vibes” playlist, and enjoy the ride with my KN95 tightly strapped to my face.
But now that everyone seems to think the pandemic is over
and the mask requirements have been dropped, I no longer feel safe on public
transportation. The idea of going back to work surrounded by people that don’t
have the same feelings about health and safety scares me.
I can time running errands or going to the grocery store for
off peak hours, limiting my contact with people. But to work outside the home, is
direct contact with unmasked people for extended periods of time. It scares me.
My body doesn’t have the ability to fight as strongly as it would need to for
colds and flus, let alone COVID. It’s a scary time to be immunocompromised. I’m
lucky that it’s temporary, for so many people it is permanent.
Sending all immunocompromised people my wishes for your best
health and best life. May we all get the protection we deserve.
For now, I continue to work from home. My writing has
expanded to include screenwriting. It’s been so much fun to learn. In March, I entered
one of my screenplays into a screenwriting contest. I love the work. It feeds
my soul and feels like I’m doing exactly what I’m supposed to be doing.
Before I was diagnosed with breast cancer, I was
experiencing a challenging spiritual awakening. It didn’t stop for cancer, but
it did pause for the pain. As soon as the pain began to fade, the synchronicities
started up again. I’m glad for that because I wasn’t ready for it to end.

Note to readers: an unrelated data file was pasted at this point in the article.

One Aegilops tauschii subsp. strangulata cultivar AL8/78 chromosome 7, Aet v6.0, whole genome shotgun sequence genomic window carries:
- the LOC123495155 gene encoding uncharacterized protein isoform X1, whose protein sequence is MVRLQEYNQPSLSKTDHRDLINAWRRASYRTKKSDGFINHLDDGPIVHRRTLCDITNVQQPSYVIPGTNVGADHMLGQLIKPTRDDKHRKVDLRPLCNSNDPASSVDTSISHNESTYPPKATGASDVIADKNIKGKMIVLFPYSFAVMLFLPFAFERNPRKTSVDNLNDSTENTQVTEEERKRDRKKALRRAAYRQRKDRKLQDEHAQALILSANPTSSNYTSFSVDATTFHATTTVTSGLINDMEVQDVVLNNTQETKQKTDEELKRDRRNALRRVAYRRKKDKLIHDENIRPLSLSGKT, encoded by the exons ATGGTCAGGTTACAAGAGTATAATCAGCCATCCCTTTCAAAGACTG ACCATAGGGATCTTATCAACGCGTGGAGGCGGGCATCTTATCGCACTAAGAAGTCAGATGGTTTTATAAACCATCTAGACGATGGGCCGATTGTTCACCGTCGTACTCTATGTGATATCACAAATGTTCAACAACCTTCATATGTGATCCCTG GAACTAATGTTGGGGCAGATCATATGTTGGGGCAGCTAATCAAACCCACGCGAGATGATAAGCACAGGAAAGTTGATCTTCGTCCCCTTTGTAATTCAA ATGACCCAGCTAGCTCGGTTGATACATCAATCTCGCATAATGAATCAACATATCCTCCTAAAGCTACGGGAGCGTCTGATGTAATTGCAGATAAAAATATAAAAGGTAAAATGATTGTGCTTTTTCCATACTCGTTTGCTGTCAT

As my health improved, my awakening quickened. My intuition became
stronger. My connection with spirit became stronger, our communications are more
immediate. It’s a beautiful time in my life in spite of my physical limitations
and the anger I feel occasionally.
Recently, I’ve been clearing karma. The intention I’ve been
using to clear karma is, “I clear the karma of (insert lesson here) in all
directions of time and in all planes of existence now.” Then, as if to seal the
deal, I say, “I receive and integrate these lessons and dissolve the need to
repeat them again.” Credit to Christina Lopes on YouTube. She is an experienced
spiritual teacher and has helped me throughout my awakening.
Part of me is hoping that my awakening is coming to
completion. Another part of me is ready for whatever is next on my spiritual
path. Wherever it takes me next, I am ready for anything.
That phrase, “ready for anything”, is my “word” for 2022.
Each year I have a word, 2022 wanted a phrase more than a word. I remember when
it came to me last December, it scared me. It no longer scares me. Since overcoming
cancer, I truly am ready for anything.
The picture today is mine and is a vignette currently on
my desk. I found this dusty ten of hearts playing card on the sidewalk
during a recent walk in my neighborhood. It stopped me in my tracks and my
intuition flared. It was a message from spirit.
The ten of hearts, relates to the ten of cups in tarot. It
is one of the most happy and positive cards. Love, abundance, peace, and
happiness are the messages it brings. It is what I feel most days. I am